HAWAII’S STATE-FUNDED PRE-K LAGS BEHIND OTHER STATES
The State’s Fledgling Program Served 365 Children But Quality Standards are High
News Release from National Institute for Early Education Research May 12, 2016
[NEW YORK, NY]—Many 3- and 4-year-olds still lack access to high-quality preschool education despite modest gains in enrollment, quality, and funding, according to an annual report by the nonpartisan National Institute for Early Education Research (NIEER) at Rutgers University. While several states, including New York, made significant progress through a concerted effort to increase enrollment and funding and improve quality, progress is slow and uneven nationally and quality standards are particularly low some of the nation’s largest states California, Florida and Texas. Despite the relatively good news this year the rate of progress is so slow that it will take 150 years for the nation to reach 75 percent enrollment in state pre-K even at age 4.
In Hawaii, this is the first year the Executive Office on Early Learning’s pre-K program was included in the report with an enrollment of 365 children in 2014-2015, while Hawaii also saw progress in terms of quality – meeting 8 of NIEER’s minimum quality standards benchmarks. All pre-K classrooms are located within public schools, as is mandated by a provision in the Hawaii state constitution that bars the distribution of public funds to privately run programs.
“Hawaii’s economic future depends on early investment in its youngest citizens,” said NIEER Director Steve Barnett. “Ensuring that every child has access to high-quality preschool can help pave the way for their success in school, on the job, and in Hawaii communities,” he said.
The State of Preschool report for the 2014-2015 school year, which includes objective state-by-state profiles and rankings, indicates that urgent action is needed from lawmakers at all levels of government to ensure that every child – particularly those from low-income families – have access to high-quality early education. For the first year, NIEER also analyzed states’ early education workforce and Dual Language Learner (DLL) policies, which reveal Hawaii’s pre-K teachers, all of which are located in public schools, have salary parity with K-3 teachers and other workforce supports; the state does not mandate policies for DLL, except that Hawaii has two official languages, Hawaiian and English.
The report finds that total for the nation as a whole, state spending on pre-K programs increased by 10 percent, or $553 million, since the previous year, bringing state spending in 2014-2015 to over $6.2 billion. The number of children served by state-funded pre-K served increased by 37,167 in 2014-2105, bringing the total to almost 1.4 million children – the largest number of children ever served by state funded pre-K. With an average rate of $4,489, states also made one of the most significant increases in spending per child in recent history.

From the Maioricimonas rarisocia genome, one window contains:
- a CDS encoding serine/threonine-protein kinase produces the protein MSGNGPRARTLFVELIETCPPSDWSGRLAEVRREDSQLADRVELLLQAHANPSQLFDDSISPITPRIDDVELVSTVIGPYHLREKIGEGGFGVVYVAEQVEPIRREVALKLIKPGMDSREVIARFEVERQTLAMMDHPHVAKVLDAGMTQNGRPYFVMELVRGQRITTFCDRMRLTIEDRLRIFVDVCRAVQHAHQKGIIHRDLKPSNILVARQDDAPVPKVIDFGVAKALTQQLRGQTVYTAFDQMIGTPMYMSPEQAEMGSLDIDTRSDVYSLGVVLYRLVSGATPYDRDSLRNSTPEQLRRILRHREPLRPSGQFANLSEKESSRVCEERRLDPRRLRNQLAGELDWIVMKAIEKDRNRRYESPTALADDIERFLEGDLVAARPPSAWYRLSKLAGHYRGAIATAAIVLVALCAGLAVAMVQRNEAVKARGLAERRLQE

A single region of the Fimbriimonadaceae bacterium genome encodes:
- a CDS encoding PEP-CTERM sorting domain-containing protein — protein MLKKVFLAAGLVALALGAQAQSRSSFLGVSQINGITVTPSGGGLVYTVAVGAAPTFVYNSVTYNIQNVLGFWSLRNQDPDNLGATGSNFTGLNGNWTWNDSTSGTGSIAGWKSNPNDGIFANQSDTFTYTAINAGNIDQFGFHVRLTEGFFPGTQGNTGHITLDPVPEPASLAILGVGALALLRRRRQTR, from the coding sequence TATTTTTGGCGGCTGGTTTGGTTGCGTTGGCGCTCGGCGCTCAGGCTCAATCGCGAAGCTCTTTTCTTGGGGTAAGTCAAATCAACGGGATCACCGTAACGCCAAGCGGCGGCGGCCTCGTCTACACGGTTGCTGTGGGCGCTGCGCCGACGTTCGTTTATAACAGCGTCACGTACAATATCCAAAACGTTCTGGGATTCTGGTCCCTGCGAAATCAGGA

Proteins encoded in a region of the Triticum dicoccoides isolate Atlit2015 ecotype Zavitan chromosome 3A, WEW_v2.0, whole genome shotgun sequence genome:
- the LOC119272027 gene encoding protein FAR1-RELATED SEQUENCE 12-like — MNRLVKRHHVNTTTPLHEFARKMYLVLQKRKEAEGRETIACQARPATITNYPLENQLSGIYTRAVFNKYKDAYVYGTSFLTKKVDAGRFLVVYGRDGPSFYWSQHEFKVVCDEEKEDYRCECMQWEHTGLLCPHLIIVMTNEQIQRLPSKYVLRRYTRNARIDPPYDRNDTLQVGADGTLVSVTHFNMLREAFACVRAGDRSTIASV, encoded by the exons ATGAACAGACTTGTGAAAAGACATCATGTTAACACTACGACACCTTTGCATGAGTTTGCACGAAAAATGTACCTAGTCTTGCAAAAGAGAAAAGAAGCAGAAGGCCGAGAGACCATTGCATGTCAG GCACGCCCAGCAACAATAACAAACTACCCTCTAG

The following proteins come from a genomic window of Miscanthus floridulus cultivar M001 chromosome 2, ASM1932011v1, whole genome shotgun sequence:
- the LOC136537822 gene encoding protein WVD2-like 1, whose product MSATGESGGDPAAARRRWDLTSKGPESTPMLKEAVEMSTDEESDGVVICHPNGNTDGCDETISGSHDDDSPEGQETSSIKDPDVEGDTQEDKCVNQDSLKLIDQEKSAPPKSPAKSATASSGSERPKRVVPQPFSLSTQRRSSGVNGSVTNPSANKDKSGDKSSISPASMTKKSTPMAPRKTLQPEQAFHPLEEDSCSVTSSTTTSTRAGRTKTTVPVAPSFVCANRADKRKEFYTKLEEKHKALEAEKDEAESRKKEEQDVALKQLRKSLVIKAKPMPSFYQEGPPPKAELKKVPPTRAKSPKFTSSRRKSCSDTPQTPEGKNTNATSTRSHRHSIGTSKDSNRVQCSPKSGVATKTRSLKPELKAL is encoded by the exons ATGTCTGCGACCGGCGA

Despite these gains, the report’s findings underscore that those states like California, Florida, and Texas with the largest populations of young children are falling behind—they were among the states that met the fewest quality standards benchmarks, and Texas and Florida also reduced enrollment and spending in 2014-2015. Nationally, enrollment has risen by just one percentage point for both 4- and 3-year olds over five years. The sluggish pace of change disproportionately impacts low-income families.
“We’re encouraged to see several states increasing in enrollment and improving quality, but access to high-quality pre-K in the United States remains low and highly unequal,” said Barnett. “Expanding access to quality pre-K programs is one of the best investments we can make, and it’s critical that we raise and standardize salaries for early education teachers and have strong Dual language Learner policies in states with large Hispanic populations. State governments should increase and stabilize funding for pre-K and raise standards for the benefit of all children.”
The State of Preschool Report reviews state-funded pre-K programs on 10 benchmarks of quality standards, including the presence of a qualified instructor, class size, teacher-to-student ratio, presence of an assistant, and length of instruction per day.
For more information on The State of Preschool 2015 yearbook and detailed state-by-state breakdowns on quality benchmarks, enrollment, and funding, please click here.
The National Institute for Early Education Research (www.nieer.org) at the Graduate School of Education, Rutgers University, New Brunswick, NJ, supports early childhood education policy and practice through independent, objective research.
PDF: Hawaii 2015 Report
WHT: Hawaii’s state-run preschool programs receive first report card, indicates room for improvement